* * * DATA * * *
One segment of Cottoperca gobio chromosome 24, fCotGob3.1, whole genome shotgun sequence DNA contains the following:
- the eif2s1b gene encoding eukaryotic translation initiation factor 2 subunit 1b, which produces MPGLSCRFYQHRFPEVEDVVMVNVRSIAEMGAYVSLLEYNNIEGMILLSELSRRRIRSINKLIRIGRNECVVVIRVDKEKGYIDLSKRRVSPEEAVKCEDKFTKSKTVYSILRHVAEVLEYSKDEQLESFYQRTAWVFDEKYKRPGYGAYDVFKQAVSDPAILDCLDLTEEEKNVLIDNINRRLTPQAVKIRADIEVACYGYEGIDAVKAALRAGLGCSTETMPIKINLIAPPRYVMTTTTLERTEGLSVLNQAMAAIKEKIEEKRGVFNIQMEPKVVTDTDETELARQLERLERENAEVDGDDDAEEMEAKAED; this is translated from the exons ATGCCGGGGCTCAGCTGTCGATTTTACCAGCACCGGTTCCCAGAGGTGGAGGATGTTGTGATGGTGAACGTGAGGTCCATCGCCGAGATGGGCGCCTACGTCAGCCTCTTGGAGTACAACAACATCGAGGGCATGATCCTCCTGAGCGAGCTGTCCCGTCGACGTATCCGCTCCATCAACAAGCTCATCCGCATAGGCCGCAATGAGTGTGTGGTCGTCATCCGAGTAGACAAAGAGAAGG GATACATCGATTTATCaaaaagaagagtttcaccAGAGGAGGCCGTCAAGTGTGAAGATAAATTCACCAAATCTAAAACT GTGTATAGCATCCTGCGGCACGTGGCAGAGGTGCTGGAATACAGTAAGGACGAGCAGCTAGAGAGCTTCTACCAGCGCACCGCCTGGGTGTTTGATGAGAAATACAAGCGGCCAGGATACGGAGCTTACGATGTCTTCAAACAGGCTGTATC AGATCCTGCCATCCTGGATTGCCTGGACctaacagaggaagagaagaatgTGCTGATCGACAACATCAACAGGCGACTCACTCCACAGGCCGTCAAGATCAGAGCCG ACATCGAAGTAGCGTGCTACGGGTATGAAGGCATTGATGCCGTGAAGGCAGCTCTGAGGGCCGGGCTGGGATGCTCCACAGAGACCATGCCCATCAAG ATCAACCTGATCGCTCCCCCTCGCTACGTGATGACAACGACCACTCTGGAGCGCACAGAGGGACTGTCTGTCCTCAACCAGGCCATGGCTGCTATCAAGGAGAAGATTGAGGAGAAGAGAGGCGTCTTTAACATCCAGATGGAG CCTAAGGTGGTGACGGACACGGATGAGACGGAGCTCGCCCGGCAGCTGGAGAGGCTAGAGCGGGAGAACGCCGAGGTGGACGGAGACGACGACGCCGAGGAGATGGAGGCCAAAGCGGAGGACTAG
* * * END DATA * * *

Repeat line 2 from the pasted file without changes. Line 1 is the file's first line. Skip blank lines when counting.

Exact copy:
- the eif2s1b gene encoding eukaryotic translation initiation factor 2 subunit 1b, which produces MPGLSCRFYQHRFPEVEDVVMVNVRSIAEMGAYVSLLEYNNIEGMILLSELSRRRIRSINKLIRIGRNECVVVIRVDKEKGYIDLSKRRVSPEEAVKCEDKFTKSKTVYSILRHVAEVLEYSKDEQLESFYQRTAWVFDEKYKRPGYGAYDVFKQAVSDPAILDCLDLTEEEKNVLIDNINRRLTPQAVKIRADIEVACYGYEGIDAVKAALRAGLGCSTETMPIKINLIAPPRYVMTTTTLERTEGLSVLNQAMAAIKEKIEEKRGVFNIQMEPKVVTDTDETELARQLERLERENAEVDGDDDAEEMEAKAED; this is translated from the exons ATGCCGGGGCTCAGCTGTCGATTTTACCAGCACCGGTTCCCAGAGGTGGAGGATGTTGTGATGGTGAACGTGAGGTCCATCGCCGAGATGGGCGCCTACGTCAGCCTCTTGGAGTACAACAACATCGAGGGCATGATCCTCCTGAGCGAGCTGTCCCGTCGACGTATCCGCTCCATCAACAAGCTCATCCGCATAGGCCGCAATGAGTGTGTGGTCGTCATCCGAGTAGACAAAGAGAAGG GATACATCGATTTATCaaaaagaagagtttcaccAGAGGAGGCCGTCAAGTGTGAAGATAAATTCACCAAATCTAAAACT GTGTATAGCATCCTGCGGCACGTGGCAGAGGTGCTGGAATACAGTAAGGACGAGCAGCTAGAGAGCTTCTACCAGCGCACCGCCTGGGTGTTTGATGAGAAATACAAGCGGCCAGGATACGGAGCTTACGATGTCTTCAAACAGGCTGTATC AGATCCTGCCATCCTGGATTGCCTGGACctaacagaggaagagaagaatgTGCTGATCGACAACATCAACAGGCGACTCACTCCACAGGCCGTCAAGATCAGAGCCG ACATCGAAGTAGCGTGCTACGGGTATGAAGGCATTGATGCCGTGAAGGCAGCTCTGAGGGCCGGGCTGGGATGCTCCACAGAGACCATGCCCATCAAG ATCAACCTGATCGCTCCCCCTCGCTACGTGATGACAACGACCACTCTGGAGCGCACAGAGGGACTGTCTGTCCTCAACCAGGCCATGGCTGCTATCAAGGAGAAGATTGAGGAGAAGAGAGGCGTCTTTAACATCCAGATGGAG CCTAAGGTGGTGACGGACACGGATGAGACGGAGCTCGCCCGGCAGCTGGAGAGGCTAGAGCGGGAGAACGCCGAGGTGGACGGAGACGACGACGCCGAGGAGATGGAGGCCAAAGCGGAGGACTAG